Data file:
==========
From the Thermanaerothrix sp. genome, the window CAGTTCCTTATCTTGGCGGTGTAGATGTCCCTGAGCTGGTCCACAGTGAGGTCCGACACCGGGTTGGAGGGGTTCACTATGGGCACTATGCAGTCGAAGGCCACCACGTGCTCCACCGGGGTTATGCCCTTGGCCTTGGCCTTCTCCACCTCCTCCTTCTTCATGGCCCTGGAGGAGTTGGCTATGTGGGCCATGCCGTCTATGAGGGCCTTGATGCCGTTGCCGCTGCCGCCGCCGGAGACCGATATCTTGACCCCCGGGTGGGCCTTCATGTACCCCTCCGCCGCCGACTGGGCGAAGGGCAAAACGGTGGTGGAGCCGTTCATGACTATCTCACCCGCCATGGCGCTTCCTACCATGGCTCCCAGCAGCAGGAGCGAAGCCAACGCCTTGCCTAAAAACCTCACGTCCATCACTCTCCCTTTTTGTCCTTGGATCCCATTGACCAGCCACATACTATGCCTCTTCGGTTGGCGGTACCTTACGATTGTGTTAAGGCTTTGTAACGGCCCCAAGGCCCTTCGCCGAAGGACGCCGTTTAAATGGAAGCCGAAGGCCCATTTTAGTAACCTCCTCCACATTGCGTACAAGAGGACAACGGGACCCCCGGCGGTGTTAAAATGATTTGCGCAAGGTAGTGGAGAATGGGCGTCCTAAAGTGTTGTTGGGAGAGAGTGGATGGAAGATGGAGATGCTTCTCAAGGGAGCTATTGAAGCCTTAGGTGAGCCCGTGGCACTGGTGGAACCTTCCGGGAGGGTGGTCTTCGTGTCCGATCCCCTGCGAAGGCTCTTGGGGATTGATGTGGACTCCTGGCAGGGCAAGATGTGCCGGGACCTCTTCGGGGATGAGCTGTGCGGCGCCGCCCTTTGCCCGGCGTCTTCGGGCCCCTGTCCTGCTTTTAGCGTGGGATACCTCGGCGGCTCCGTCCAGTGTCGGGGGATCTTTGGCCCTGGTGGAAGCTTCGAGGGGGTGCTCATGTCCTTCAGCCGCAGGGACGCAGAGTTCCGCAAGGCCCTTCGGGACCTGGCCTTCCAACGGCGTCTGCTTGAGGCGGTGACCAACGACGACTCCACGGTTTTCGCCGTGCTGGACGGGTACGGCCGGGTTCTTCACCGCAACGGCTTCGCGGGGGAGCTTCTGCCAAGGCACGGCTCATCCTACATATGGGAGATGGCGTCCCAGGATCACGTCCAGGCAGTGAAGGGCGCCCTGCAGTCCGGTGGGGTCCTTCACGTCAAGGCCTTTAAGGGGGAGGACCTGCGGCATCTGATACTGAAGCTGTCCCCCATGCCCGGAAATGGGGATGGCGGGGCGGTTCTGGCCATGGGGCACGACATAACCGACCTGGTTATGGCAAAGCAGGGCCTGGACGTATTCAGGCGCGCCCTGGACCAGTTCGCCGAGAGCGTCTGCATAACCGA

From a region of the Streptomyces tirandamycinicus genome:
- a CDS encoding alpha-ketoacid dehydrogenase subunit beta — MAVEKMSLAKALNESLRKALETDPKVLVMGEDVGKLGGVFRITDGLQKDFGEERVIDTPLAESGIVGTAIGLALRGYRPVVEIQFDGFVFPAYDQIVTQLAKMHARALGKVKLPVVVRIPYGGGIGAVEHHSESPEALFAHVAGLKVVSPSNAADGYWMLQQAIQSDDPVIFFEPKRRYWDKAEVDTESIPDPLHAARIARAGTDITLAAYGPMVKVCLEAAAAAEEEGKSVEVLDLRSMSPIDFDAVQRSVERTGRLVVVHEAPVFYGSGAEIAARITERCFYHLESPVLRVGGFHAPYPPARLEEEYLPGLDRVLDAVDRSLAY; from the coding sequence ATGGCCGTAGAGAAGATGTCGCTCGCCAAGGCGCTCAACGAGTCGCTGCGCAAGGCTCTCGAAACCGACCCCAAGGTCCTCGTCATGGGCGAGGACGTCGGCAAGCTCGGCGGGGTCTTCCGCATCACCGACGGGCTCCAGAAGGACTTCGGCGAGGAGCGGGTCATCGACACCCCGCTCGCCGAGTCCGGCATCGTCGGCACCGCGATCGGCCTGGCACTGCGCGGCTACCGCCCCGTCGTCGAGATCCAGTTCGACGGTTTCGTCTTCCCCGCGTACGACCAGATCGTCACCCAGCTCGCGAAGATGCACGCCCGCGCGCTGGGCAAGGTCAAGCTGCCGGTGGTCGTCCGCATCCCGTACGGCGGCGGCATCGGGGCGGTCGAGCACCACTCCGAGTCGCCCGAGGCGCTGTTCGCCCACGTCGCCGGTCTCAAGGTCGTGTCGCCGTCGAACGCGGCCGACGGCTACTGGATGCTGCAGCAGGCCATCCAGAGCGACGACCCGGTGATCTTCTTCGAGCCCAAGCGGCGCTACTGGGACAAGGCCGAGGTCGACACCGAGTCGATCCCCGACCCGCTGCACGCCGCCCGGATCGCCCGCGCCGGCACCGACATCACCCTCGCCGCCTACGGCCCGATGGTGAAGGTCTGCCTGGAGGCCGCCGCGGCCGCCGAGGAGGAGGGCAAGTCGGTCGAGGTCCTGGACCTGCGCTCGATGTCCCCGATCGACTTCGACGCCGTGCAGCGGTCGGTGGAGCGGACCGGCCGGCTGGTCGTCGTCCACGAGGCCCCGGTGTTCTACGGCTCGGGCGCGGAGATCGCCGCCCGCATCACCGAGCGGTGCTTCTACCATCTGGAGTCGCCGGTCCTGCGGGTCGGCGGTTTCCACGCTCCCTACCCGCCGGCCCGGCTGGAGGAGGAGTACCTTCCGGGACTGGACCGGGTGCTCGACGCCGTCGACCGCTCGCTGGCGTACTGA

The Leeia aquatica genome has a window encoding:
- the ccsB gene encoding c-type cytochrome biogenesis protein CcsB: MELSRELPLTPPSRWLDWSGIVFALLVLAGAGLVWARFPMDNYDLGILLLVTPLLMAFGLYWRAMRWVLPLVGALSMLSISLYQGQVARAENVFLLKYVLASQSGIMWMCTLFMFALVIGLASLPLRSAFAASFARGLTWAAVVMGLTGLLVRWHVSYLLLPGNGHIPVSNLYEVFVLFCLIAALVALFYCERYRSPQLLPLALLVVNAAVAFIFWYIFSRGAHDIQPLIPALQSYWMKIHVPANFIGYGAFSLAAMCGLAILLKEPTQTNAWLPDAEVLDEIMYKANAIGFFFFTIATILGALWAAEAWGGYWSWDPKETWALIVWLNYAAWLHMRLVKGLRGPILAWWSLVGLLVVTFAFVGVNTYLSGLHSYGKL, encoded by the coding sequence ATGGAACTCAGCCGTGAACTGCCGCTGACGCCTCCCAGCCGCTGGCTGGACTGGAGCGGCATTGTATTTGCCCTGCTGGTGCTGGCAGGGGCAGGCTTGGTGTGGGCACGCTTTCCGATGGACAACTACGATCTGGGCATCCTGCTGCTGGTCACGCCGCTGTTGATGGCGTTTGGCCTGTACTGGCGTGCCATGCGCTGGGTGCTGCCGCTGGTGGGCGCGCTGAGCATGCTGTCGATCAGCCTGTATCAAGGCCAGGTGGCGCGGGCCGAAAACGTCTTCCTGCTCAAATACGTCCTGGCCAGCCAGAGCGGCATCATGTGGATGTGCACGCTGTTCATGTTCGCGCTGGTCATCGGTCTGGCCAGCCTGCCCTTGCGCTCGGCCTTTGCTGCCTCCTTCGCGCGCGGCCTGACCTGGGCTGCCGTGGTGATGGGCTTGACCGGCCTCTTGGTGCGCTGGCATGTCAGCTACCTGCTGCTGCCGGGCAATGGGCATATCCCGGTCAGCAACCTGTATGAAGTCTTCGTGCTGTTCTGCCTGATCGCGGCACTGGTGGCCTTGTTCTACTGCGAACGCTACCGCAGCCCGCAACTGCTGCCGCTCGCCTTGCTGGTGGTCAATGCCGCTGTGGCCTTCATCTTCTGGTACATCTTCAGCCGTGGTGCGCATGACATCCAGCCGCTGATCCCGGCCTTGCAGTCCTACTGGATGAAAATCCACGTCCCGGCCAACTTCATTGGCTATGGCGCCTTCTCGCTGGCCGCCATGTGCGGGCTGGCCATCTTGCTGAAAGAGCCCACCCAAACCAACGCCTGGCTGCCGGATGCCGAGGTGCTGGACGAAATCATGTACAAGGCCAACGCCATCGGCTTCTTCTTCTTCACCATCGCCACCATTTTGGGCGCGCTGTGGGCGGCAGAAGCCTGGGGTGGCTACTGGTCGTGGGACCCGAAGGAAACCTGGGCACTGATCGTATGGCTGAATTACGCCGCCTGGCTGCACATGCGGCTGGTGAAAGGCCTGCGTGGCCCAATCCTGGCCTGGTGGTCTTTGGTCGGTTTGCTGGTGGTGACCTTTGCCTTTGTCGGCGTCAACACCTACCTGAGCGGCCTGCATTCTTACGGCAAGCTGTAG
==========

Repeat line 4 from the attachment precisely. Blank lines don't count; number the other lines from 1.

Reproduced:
The Leeia aquatica genome has a window encoding: